Every night at midnight, the purple clouds came out to dance with the blushing sky. “I told you I’m fine!” screams the teenage girl twirling by the sea. She has a mass of messy, black hair and bloodshot eyes. She is spinning around and around and around, her gold rhinestone-dotted skirt rides up high as she twirls catching the sun's rays with each spin. The girl twirls in continuous motion inside a blue canoe on the water. The purple clouds sometimes speak to the girl in violent violet words so colorful they make the shy sky blush.
A woman with a long face is sitting cross-legged on the shoreline, holding an overflowing laundry basket on her lap. Next to her is a record player that sits on a large rock. a record spins but makes no music. It only loops on the sound, tshh, tshh, tshh.
The woman wants to help the girl but doesn’t know how. She thinks of all the times when she herself needed someone to stop and listen. Someone to not tell her how to think, or who to be, but just to stop and listen. Why is that so hard? The woman wonders if it’s something she can do right now for the girl. She knows the girl has powers that she's unaware of. She remembers when she was young she didn’t know about her power either. She wants to tell the girl that her strength is her anchor in this world. It’s her unique heart and mind, her ability to think for herself and to love. It’s a superpower that should never be ignored. The woman knows that to activate this magic, the girl will have to find stillness. She will need to stop distracting herself with everything on the outside and just… pause.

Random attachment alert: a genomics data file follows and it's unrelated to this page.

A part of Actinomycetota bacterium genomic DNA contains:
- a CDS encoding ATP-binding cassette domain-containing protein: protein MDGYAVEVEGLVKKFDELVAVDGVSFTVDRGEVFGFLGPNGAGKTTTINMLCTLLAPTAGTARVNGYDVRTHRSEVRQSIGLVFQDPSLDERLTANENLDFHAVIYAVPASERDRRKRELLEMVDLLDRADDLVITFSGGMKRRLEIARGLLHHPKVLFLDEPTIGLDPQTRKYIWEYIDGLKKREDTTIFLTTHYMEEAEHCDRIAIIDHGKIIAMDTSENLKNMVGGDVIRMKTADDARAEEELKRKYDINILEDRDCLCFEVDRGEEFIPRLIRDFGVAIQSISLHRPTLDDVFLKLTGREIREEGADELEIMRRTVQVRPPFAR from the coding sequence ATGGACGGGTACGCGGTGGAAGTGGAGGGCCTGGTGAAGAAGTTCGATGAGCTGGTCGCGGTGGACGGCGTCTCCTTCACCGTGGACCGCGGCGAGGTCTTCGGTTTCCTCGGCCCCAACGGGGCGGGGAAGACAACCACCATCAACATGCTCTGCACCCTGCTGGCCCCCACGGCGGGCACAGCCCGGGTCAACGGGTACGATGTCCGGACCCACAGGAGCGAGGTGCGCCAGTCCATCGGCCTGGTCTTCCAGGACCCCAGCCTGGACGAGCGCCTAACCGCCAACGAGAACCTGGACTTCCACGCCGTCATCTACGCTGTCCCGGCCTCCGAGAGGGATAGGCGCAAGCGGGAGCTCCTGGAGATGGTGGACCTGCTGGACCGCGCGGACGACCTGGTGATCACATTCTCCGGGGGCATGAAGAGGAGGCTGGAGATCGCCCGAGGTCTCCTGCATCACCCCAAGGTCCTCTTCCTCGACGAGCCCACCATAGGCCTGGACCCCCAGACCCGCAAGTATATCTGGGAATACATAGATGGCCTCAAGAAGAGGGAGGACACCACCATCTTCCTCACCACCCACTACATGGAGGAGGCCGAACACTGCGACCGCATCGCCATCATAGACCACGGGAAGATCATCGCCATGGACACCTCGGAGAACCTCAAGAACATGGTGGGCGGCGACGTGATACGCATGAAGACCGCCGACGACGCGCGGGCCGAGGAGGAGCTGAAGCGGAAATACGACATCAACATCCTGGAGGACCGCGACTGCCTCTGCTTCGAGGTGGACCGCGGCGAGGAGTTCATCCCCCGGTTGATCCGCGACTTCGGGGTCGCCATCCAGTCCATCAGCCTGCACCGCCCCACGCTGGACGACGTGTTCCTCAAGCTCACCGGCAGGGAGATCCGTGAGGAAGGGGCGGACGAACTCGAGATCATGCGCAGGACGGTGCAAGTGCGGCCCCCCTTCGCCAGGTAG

If only for a moment.
The girl notices a red door standing upright in the middle of the sea. The door is closed. A dry heat fills the air but the twirling girl has cold feet. Her toenails are painted black and the tattoo on her left ankle is a single-line drawing of a woman’s face with her tongue sticking out. The words that circle the drawing read, “I’d rather be anywhere but here.” She says, “This place smells like fish and coconuts. I’m hungry.” But she keeps spinning.
The wood dresser on the sand not far from the woman has a book on it. The cover of the book has an image of a red-headed girl holding a pig. There’s a smiling goose to her left and a lamb with big eyes to her right. The goose and girl are looking in the same direction but the lamb’s eyes are focused only on the girl. The pig stares at a spider that’s dangling on its web. It dangles off of the letter C. The words on the book, Charlotte’s Web by E.B. White author of Stuart Little Pictures by Garth… something is blocking Garth’s last name. It’s a tiny mountain of white powder.
“You are not fine,” says the woman. “It’s okay to be not fine. It’s okay to ask for help.” The purple clouds tell the girl, “You just need to stop spinning.”
Finally, the girl stops and takes a breath in. Inhale. Exhale. She thinks about how she’s been living. She thinks about how it hasn't been working so great, not for anyone around her and not for herself. Maybe the woman, the purple clouds, and the blushing sky are right.
Maybe there is another way.
“Okay,” the girl says softly, “I will try.”
“That’s all anyone can do,” says the blushing sky.
The red door opens —a waterfall of daises fills the sea.